Did you do anything special to prepare for the more intense crazy scenes with her? She plays a pretty horrible person.
I know she does. [Laughs] I mean, it’s funny because it could be traumatic if you were really going through that yourself, but we’re hiding behind characters and at the end of the day, we’re big kids playing pretend, so we kind of got to look back at it and laugh along the way.
You did this role and before that “Spring Breakers.” There’s a kind of corollary between the characters. Apple could have been one of the characters. It’s given you a great opportunity to explore a darker side of characters than what you’ve done before. Can you talk about that?
It all started with “Gimme Shelter.” That’s what really kicked off this new career path, I guess. I did that and then I did “The Frozen Ground,” which was very dark as well, and then I did “Spring Breakers.” So I mean it was fun, it was a really exciting and challenging and taxing time because everything was very heavy and there was so much to dive into and really analyze. It was a lot of work. After that I was just like, “Please let me do a comedy,” which I did, so now I’m happy.
What was it like working with James Earl Jones?
So cool! He’s amazing. I mean he’s so pure. He’s such a tender, sweet, caring man. He’s starting to move a little slower but like he’s still has an amazing energy and resonance that just fills a room. Nobody does what he does. He will always have his place in history and films that no one can ever reincarnate.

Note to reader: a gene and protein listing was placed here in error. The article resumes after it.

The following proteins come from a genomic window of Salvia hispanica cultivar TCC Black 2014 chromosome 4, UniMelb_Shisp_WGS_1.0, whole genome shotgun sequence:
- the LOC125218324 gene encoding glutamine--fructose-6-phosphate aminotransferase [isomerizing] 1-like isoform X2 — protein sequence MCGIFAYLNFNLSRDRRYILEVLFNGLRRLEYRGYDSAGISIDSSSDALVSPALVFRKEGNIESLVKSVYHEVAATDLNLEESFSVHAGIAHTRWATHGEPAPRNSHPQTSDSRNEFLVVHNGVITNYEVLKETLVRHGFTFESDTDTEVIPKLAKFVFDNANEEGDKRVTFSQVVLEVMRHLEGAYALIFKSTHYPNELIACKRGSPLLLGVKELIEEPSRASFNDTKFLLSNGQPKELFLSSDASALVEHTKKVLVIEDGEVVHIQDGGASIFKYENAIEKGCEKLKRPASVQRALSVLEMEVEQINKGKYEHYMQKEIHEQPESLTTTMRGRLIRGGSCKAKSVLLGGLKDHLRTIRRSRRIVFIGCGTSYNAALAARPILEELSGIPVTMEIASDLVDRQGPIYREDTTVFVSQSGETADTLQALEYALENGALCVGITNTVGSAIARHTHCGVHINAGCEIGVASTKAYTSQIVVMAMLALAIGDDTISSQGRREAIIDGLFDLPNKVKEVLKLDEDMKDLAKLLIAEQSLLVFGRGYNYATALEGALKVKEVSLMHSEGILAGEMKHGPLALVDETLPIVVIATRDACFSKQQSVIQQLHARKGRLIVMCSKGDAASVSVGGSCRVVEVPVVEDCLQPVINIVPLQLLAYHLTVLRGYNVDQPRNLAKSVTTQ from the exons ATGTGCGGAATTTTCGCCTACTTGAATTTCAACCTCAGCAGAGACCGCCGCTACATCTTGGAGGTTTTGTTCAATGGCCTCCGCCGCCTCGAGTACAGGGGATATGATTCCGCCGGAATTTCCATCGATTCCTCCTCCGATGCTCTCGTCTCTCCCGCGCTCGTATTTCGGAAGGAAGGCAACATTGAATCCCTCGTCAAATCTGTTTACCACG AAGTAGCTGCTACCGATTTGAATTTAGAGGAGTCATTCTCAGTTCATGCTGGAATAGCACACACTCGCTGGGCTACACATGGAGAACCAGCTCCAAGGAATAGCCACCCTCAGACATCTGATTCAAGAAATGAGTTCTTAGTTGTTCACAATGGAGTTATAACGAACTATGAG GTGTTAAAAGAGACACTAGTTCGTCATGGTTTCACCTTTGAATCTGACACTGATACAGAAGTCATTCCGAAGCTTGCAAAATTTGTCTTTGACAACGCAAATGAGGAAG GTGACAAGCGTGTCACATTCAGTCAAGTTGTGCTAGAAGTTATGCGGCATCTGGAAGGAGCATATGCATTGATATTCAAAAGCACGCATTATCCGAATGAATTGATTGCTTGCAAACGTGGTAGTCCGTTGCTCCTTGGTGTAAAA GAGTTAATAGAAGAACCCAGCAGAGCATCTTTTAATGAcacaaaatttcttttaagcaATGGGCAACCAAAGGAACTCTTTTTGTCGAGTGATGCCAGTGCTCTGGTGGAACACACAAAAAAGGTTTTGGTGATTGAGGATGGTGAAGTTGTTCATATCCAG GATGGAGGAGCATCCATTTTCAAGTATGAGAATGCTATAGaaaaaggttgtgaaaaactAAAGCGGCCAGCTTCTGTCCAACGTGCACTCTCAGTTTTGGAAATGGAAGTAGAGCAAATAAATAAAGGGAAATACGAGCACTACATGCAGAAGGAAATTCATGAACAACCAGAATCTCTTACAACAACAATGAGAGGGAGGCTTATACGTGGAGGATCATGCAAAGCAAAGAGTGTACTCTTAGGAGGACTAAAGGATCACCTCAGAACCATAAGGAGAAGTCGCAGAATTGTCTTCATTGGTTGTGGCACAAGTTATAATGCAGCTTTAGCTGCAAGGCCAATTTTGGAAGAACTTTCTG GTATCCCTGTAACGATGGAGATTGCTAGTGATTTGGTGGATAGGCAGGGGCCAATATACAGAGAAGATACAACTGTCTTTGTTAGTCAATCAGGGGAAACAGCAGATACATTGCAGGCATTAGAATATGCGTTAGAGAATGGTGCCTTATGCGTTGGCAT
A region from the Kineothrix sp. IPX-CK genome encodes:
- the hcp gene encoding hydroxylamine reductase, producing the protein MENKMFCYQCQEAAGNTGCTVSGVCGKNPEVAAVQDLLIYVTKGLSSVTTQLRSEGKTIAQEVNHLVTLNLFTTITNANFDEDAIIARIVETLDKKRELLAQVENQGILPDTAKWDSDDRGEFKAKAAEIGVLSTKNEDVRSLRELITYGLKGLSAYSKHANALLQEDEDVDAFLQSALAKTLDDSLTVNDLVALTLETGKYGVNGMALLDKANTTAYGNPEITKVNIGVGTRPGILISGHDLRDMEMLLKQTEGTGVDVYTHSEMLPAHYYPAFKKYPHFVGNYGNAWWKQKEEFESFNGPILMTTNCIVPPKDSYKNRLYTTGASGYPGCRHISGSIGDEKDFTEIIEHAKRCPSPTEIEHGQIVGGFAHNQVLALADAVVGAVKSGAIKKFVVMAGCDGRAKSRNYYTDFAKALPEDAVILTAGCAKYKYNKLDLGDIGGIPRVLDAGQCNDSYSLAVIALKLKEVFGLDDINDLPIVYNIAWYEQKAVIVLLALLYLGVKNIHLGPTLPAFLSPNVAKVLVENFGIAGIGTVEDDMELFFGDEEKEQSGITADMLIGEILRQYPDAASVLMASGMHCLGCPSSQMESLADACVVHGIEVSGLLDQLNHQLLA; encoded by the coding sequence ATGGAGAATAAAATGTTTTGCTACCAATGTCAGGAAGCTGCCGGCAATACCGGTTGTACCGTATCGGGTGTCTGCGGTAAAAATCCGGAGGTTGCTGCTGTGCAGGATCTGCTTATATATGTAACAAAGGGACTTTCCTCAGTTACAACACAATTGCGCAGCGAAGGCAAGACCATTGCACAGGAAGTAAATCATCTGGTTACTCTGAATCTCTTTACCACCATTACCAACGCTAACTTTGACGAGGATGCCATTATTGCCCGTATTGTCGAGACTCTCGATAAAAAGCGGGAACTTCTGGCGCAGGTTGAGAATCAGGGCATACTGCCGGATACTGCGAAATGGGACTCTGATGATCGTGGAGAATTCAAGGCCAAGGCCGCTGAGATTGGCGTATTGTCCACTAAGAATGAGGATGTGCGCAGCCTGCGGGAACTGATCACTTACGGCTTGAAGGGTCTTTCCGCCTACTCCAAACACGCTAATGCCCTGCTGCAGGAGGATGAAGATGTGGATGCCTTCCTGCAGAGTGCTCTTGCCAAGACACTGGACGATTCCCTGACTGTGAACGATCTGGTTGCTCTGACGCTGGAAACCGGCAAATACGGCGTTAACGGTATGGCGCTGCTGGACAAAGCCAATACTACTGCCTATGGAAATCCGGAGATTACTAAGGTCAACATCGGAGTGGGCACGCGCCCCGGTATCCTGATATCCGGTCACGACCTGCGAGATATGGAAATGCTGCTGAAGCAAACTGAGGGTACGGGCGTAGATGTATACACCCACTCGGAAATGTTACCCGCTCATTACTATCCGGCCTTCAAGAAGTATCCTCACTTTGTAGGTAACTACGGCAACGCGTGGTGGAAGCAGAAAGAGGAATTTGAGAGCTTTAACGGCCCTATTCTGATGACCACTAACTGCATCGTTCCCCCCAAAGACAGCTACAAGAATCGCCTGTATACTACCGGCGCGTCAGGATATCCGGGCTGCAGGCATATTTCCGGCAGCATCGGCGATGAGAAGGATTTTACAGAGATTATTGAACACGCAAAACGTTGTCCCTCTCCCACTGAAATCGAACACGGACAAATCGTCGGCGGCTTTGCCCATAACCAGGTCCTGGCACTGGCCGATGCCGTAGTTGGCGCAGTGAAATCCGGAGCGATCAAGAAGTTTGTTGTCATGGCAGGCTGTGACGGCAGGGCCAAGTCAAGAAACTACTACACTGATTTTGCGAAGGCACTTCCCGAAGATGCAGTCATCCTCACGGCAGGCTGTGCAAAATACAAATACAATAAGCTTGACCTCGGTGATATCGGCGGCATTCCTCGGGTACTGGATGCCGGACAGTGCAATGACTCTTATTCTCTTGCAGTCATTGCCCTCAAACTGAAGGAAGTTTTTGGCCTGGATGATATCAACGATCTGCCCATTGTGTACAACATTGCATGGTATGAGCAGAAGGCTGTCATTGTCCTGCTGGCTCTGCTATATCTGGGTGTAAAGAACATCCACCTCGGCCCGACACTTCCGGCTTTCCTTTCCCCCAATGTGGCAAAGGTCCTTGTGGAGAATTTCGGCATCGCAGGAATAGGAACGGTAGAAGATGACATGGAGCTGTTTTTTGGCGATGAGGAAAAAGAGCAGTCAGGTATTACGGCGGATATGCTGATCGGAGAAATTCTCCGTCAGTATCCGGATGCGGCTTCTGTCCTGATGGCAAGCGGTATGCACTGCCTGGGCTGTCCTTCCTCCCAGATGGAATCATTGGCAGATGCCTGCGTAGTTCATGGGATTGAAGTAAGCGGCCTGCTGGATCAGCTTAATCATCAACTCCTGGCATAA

Were you star struck when you met him?
He’s amazing. He was so, so sweet. I normally don’t get star struck. I’ve only been star struck, either by chefs, or I just met Meryl Streep and I was completely off my rocker. But normally I don’t get star struck. Of course, I was kind of nervous to work with him just because he’s had such an amazing legacy and his body of work is so overwhelming, but he’s so sweet. Most of the time, you meet these people and they’re here to do what you’re here to do as well, so it’s a group effort.
What chefs made you star struck?
I go to this sushi restaurant by my house — it’s owned by (Kazunori) Nozawa – and one day I was sitting there and he was sitting next to me. I was eating my endamame, and I was so nervous and worried I was disrespecting him that I stacked my endamame into a little pyramid.
I have a movie coming out in October called “Kitchen Sink, which is the comedy [I talked about]. It’s really funny! I’m really excited to see it because the entire time we were filming, I was cracking up every single day. It’s set in a time where zombies, vampires and humans lived together as harmoniously as they can … I play the token high school hot chick, but also village stoner, and she’s kind of amazing.